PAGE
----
Gormsen argues that this was an "unfair deal" because it enabled the "intrusive harvesting" of data with no monetary benefit to users, the statement added.
The landmark claim, which would be the first of its kind in Britain, seeks financial redress for 44 million UK Facebook users between 2015 and 2019.
Gormsen contends that Facebook collected data both on its own platform and via advertising tools to monitor how users behave on the site.
"In the 17 years since it was created, Facebook became the sole social network in the UK where you could be sure to connect with friends and family in one place," Gormsen said in the statement.
"Yet there was a dark side to Facebook -- it abused its market dominance to impose unfair terms and conditions on ordinary Britons, giving it the power to exploit their personal data."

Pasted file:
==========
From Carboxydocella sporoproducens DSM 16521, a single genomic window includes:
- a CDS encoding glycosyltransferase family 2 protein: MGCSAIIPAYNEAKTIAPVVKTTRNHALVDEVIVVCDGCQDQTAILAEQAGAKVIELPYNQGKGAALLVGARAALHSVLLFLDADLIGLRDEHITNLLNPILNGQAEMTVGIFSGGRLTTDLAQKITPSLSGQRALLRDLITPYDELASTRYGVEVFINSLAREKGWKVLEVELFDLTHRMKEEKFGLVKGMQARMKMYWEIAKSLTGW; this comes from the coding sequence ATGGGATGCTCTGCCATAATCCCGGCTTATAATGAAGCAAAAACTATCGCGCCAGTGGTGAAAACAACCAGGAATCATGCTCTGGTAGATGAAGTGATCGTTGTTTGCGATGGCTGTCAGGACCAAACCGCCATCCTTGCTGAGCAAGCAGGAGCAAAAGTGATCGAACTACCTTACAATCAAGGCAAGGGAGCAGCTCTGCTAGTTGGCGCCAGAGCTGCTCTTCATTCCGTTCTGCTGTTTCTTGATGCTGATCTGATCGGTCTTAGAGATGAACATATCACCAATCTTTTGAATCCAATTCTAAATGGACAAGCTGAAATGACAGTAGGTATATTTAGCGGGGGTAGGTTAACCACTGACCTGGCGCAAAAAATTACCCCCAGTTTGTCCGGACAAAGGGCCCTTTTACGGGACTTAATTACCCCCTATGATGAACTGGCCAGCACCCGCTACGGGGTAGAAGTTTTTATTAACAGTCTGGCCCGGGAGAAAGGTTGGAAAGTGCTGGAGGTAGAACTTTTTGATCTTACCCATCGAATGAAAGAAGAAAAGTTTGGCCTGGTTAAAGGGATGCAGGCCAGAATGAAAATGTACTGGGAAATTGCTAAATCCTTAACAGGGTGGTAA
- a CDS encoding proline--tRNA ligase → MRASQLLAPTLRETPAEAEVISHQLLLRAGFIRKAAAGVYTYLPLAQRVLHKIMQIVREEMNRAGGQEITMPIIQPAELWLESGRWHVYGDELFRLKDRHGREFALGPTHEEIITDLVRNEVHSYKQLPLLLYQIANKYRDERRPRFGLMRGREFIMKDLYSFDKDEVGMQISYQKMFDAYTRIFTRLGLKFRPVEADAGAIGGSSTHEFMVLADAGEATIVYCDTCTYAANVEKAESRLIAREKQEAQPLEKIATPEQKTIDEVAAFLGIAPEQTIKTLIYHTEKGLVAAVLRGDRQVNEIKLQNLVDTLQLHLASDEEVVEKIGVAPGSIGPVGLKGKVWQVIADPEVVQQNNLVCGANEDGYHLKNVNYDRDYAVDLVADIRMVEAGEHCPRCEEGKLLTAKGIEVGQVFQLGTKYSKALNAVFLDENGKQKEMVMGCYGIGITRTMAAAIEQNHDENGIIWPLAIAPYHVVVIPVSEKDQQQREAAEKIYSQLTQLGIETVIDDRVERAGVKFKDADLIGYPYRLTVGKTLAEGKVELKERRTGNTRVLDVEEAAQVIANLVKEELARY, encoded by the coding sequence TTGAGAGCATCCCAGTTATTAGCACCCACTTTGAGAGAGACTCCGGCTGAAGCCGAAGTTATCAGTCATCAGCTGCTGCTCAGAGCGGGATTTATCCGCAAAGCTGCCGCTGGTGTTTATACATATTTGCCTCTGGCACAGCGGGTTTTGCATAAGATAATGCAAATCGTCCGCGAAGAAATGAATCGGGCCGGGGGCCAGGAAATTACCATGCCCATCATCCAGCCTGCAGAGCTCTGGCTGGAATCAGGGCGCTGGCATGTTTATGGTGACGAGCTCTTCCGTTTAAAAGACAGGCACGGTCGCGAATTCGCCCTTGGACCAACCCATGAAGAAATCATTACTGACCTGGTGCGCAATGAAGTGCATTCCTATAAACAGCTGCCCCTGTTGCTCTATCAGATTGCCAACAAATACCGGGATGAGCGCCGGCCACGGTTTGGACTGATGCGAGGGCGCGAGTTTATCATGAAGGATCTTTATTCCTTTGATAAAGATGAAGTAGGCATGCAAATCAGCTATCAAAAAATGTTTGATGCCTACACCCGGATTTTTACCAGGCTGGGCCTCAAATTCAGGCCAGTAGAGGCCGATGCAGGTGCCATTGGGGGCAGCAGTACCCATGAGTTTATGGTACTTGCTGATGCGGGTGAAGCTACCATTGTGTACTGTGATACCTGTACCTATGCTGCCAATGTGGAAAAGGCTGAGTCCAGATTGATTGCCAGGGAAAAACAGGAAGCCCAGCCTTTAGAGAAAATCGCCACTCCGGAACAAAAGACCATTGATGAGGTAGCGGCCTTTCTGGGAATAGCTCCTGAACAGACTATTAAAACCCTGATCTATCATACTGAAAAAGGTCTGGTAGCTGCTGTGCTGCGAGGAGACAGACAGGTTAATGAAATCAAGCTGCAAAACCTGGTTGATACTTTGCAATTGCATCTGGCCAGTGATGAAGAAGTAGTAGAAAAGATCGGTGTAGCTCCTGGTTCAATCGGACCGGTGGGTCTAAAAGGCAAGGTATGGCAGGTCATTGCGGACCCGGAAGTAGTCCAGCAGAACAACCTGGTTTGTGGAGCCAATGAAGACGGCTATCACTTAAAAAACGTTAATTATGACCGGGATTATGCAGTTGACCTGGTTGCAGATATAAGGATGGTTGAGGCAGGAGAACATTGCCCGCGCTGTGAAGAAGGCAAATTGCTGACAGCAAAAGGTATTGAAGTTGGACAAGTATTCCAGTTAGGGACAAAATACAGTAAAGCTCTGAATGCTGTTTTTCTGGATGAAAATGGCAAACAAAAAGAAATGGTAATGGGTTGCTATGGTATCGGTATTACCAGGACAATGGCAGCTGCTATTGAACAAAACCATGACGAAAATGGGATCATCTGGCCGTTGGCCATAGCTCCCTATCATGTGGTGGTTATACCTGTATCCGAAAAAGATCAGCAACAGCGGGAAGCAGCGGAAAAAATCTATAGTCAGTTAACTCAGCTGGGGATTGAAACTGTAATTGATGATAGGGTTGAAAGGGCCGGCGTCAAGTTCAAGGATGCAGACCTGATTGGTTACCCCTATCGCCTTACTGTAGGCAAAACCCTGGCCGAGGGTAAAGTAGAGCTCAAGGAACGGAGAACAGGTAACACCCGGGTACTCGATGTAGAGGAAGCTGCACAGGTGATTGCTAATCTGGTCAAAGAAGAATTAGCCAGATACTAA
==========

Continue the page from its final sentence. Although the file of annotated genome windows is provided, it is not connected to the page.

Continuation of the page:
Gormsen said she was "launching this case to secure billions of pounds of damages for the 44 million Britons who had their data exploited by Facebook".
In response, Meta stressed Facebook was a free service, adding that users retained "meaningful control" over their shared information.
"People access our service for free. They choose our services because we deliver value for them and they have meaningful control of what information they share on Meta's platforms and who with," a statement said.
"We have invested heavily to create tools that allow them to do so."